- Blood transfusions – This measure increases the normal red blood cells in the patient, improving circulation. It is important to watch for iron build up since giving blood can increase the iron level in the patient. The patient may need treatment to lower iron levels as excess iron can also cause damage to the patients organs.
- Oxygen – Assists in adding o2 to the blood cells and reduces shortness of breath.
- Statins – Statins are primarily used to lower cholesterol, but they may also reduce inflammation which could assist with blood flow. Statins are considered experimental treatment.
- Bone marrow transplant – this is also known as a stem cell transplant. The basic premise is that diseased bone marrow is replaced by healthy bone marrow.
- Assessing stroke risk – transcraial ultrasound can be utilized for children as young as 2 years of age that have a high risk of stroke.
- Treating complications as they arise.
- Gene therapy – this experiment involves inserting a normal gene into the bone marrow of a patient with sickle cell anemia.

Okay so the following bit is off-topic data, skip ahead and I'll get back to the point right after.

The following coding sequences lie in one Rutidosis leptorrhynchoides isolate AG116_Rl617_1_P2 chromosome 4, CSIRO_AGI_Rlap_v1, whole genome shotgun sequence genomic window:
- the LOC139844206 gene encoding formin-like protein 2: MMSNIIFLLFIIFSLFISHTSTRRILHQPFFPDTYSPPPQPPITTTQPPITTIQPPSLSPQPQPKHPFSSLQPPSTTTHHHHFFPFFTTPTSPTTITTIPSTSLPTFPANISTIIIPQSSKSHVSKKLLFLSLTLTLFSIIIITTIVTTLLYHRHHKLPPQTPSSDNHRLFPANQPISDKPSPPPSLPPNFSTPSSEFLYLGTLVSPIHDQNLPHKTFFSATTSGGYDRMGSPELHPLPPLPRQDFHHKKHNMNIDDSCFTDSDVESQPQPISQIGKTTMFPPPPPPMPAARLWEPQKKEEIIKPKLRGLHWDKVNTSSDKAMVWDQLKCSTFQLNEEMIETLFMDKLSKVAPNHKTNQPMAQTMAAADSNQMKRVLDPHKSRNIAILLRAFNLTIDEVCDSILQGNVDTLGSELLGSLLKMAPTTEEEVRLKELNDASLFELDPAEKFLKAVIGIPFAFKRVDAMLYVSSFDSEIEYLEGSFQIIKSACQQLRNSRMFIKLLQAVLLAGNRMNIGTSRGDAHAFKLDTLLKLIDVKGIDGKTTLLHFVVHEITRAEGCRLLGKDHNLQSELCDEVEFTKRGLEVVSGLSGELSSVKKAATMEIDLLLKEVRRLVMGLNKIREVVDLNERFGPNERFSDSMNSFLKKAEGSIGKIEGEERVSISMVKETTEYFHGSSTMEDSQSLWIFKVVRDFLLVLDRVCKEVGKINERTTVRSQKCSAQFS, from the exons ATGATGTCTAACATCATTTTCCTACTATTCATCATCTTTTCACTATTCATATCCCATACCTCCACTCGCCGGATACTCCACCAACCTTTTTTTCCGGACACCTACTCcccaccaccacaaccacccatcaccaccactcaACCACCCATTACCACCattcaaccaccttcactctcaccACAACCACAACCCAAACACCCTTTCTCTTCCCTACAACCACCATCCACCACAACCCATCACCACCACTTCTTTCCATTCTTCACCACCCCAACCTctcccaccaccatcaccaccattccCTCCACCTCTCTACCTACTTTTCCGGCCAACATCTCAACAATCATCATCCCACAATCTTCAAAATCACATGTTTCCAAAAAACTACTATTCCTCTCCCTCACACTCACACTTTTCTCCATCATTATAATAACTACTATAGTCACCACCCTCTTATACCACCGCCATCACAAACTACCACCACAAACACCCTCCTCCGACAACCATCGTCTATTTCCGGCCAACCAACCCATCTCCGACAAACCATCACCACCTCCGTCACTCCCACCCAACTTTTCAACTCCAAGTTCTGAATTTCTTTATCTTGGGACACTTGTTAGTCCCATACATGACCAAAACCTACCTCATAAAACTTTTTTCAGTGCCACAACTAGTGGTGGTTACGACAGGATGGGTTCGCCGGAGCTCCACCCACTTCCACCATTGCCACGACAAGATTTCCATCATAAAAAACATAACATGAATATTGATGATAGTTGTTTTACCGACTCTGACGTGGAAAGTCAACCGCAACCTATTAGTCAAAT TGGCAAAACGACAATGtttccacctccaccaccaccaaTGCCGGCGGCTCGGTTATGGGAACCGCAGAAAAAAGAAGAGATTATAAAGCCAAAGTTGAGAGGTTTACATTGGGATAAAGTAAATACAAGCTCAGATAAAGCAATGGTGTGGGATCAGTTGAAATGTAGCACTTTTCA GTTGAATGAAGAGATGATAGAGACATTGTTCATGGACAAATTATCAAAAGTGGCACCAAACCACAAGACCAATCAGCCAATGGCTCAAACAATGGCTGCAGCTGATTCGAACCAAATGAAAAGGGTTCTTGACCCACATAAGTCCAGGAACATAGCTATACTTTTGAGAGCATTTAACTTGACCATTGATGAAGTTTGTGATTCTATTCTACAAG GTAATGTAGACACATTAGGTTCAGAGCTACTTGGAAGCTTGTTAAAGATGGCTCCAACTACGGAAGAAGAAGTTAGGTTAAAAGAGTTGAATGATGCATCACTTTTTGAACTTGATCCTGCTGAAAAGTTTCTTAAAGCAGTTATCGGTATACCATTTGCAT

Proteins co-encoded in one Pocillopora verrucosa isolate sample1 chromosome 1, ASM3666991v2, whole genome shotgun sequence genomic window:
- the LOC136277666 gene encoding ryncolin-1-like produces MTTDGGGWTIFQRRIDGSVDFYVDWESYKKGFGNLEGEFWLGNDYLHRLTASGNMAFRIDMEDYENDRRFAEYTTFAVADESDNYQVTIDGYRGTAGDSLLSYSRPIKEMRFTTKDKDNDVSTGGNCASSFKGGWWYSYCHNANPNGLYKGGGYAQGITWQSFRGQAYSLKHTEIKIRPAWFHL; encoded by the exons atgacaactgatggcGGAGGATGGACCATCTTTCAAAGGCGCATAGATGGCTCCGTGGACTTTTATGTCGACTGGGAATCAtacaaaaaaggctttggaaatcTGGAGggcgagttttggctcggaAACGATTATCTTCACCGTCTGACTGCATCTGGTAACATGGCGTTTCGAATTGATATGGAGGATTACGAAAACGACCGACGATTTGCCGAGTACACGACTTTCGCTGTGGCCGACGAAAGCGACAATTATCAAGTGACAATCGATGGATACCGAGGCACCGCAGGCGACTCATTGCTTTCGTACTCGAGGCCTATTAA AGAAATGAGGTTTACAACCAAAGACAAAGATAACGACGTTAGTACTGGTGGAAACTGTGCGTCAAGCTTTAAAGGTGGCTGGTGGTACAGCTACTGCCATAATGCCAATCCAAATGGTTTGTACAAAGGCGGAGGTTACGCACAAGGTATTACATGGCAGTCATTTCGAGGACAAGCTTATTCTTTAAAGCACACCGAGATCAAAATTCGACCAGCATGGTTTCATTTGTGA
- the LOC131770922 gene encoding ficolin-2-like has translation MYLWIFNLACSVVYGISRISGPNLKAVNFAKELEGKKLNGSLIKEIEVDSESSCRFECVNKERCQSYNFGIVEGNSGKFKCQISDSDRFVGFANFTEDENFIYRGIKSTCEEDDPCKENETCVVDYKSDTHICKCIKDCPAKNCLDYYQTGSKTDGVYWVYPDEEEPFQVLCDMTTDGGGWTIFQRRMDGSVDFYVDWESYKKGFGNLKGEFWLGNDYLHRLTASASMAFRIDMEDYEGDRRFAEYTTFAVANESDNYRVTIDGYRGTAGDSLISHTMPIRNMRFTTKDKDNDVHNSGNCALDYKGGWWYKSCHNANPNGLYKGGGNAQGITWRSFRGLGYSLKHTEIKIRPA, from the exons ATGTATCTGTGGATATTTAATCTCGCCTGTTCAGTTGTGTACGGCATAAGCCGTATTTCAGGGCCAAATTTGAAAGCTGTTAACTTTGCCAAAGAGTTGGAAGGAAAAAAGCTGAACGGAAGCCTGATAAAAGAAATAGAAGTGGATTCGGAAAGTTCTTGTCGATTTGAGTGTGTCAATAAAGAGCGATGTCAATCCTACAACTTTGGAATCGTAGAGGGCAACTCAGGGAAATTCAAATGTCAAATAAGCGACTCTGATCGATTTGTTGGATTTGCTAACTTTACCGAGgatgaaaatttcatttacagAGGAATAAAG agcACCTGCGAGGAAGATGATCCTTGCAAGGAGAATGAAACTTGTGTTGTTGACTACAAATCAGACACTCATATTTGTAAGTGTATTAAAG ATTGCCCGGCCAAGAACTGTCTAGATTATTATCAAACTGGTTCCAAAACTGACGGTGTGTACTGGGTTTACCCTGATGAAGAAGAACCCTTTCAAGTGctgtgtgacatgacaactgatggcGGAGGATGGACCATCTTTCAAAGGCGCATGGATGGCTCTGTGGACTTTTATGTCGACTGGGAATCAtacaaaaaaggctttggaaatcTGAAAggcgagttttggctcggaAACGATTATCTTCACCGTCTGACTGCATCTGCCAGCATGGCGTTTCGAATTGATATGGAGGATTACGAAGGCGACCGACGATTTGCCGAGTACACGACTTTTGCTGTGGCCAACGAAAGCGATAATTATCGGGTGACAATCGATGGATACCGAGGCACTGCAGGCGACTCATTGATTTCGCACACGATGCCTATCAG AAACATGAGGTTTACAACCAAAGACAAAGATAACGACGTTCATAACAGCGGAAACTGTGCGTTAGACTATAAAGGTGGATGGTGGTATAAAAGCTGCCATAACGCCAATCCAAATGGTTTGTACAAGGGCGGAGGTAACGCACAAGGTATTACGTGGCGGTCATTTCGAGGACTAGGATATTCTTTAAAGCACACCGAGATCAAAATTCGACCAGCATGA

- Fetal Hemoglobin production medications – Different medications are tested to see if they can boost the production of fetal hemoglobin.
- Nitric Oxide – This may help in the prevention of sickle cells sticking together.
Here is a podcast on Sickle cell Anemia
- Drink water to avoid dehydration, which can lead to sickle cell crisis.
- Encourage a healthy diet and folic acid supplements.
- Avoid extreme hot or cold temperatures.
- Regular exercise
- Fly on planes only with pressurized cabins.
- Use caution when traveling to a high altitude area. Supplemental oxygen may be required because there is less oxygen in higher altitude areas.
- Ask healthcare provider before using over the counter medications – some OTC medications can contain ingredients such as pseudoephedrine which can constrict blood vessels.
Nursing Care Plan